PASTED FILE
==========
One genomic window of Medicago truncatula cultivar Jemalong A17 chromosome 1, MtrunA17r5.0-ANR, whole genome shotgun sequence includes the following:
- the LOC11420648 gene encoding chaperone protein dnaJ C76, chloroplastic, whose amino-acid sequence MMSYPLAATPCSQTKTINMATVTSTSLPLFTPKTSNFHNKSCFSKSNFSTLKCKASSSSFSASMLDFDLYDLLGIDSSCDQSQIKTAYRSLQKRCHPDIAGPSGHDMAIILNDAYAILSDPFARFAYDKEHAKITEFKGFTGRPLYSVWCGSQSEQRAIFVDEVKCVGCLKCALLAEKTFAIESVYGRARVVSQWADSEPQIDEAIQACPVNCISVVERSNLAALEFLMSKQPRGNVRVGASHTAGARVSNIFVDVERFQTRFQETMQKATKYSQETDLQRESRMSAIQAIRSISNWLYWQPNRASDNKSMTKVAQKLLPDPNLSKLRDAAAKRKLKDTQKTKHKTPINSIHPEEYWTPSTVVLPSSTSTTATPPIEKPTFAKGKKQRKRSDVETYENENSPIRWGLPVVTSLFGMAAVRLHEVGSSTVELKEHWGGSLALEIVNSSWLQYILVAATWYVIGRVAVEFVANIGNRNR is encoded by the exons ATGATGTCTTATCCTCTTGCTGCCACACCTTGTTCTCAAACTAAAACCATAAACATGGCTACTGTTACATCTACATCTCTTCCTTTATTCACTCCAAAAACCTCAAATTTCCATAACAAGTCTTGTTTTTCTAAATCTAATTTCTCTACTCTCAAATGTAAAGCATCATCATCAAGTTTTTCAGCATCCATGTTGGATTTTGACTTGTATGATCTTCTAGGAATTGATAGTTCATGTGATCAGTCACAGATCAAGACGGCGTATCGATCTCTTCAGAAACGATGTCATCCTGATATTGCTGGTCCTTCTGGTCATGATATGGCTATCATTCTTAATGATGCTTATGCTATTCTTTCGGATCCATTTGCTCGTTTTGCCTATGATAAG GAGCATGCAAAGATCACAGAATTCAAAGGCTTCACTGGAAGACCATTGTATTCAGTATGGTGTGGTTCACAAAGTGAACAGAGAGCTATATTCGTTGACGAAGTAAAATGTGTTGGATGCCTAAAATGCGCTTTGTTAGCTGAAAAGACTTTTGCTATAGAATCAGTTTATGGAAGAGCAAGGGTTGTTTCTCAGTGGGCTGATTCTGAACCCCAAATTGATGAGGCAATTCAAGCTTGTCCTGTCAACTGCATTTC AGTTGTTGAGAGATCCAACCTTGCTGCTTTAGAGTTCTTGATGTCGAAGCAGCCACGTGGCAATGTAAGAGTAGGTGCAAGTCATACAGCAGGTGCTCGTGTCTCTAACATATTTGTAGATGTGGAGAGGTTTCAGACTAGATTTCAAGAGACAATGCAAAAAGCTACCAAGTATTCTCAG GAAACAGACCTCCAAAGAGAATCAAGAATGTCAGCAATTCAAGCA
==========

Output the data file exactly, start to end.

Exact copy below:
One genomic window of Medicago truncatula cultivar Jemalong A17 chromosome 1, MtrunA17r5.0-ANR, whole genome shotgun sequence includes the following:
- the LOC11420648 gene encoding chaperone protein dnaJ C76, chloroplastic, whose amino-acid sequence MMSYPLAATPCSQTKTINMATVTSTSLPLFTPKTSNFHNKSCFSKSNFSTLKCKASSSSFSASMLDFDLYDLLGIDSSCDQSQIKTAYRSLQKRCHPDIAGPSGHDMAIILNDAYAILSDPFARFAYDKEHAKITEFKGFTGRPLYSVWCGSQSEQRAIFVDEVKCVGCLKCALLAEKTFAIESVYGRARVVSQWADSEPQIDEAIQACPVNCISVVERSNLAALEFLMSKQPRGNVRVGASHTAGARVSNIFVDVERFQTRFQETMQKATKYSQETDLQRESRMSAIQAIRSISNWLYWQPNRASDNKSMTKVAQKLLPDPNLSKLRDAAAKRKLKDTQKTKHKTPINSIHPEEYWTPSTVVLPSSTSTTATPPIEKPTFAKGKKQRKRSDVETYENENSPIRWGLPVVTSLFGMAAVRLHEVGSSTVELKEHWGGSLALEIVNSSWLQYILVAATWYVIGRVAVEFVANIGNRNR is encoded by the exons ATGATGTCTTATCCTCTTGCTGCCACACCTTGTTCTCAAACTAAAACCATAAACATGGCTACTGTTACATCTACATCTCTTCCTTTATTCACTCCAAAAACCTCAAATTTCCATAACAAGTCTTGTTTTTCTAAATCTAATTTCTCTACTCTCAAATGTAAAGCATCATCATCAAGTTTTTCAGCATCCATGTTGGATTTTGACTTGTATGATCTTCTAGGAATTGATAGTTCATGTGATCAGTCACAGATCAAGACGGCGTATCGATCTCTTCAGAAACGATGTCATCCTGATATTGCTGGTCCTTCTGGTCATGATATGGCTATCATTCTTAATGATGCTTATGCTATTCTTTCGGATCCATTTGCTCGTTTTGCCTATGATAAG GAGCATGCAAAGATCACAGAATTCAAAGGCTTCACTGGAAGACCATTGTATTCAGTATGGTGTGGTTCACAAAGTGAACAGAGAGCTATATTCGTTGACGAAGTAAAATGTGTTGGATGCCTAAAATGCGCTTTGTTAGCTGAAAAGACTTTTGCTATAGAATCAGTTTATGGAAGAGCAAGGGTTGTTTCTCAGTGGGCTGATTCTGAACCCCAAATTGATGAGGCAATTCAAGCTTGTCCTGTCAACTGCATTTC AGTTGTTGAGAGATCCAACCTTGCTGCTTTAGAGTTCTTGATGTCGAAGCAGCCACGTGGCAATGTAAGAGTAGGTGCAAGTCATACAGCAGGTGCTCGTGTCTCTAACATATTTGTAGATGTGGAGAGGTTTCAGACTAGATTTCAAGAGACAATGCAAAAAGCTACCAAGTATTCTCAG GAAACAGACCTCCAAAGAGAATCAAGAATGTCAGCAATTCAAGCA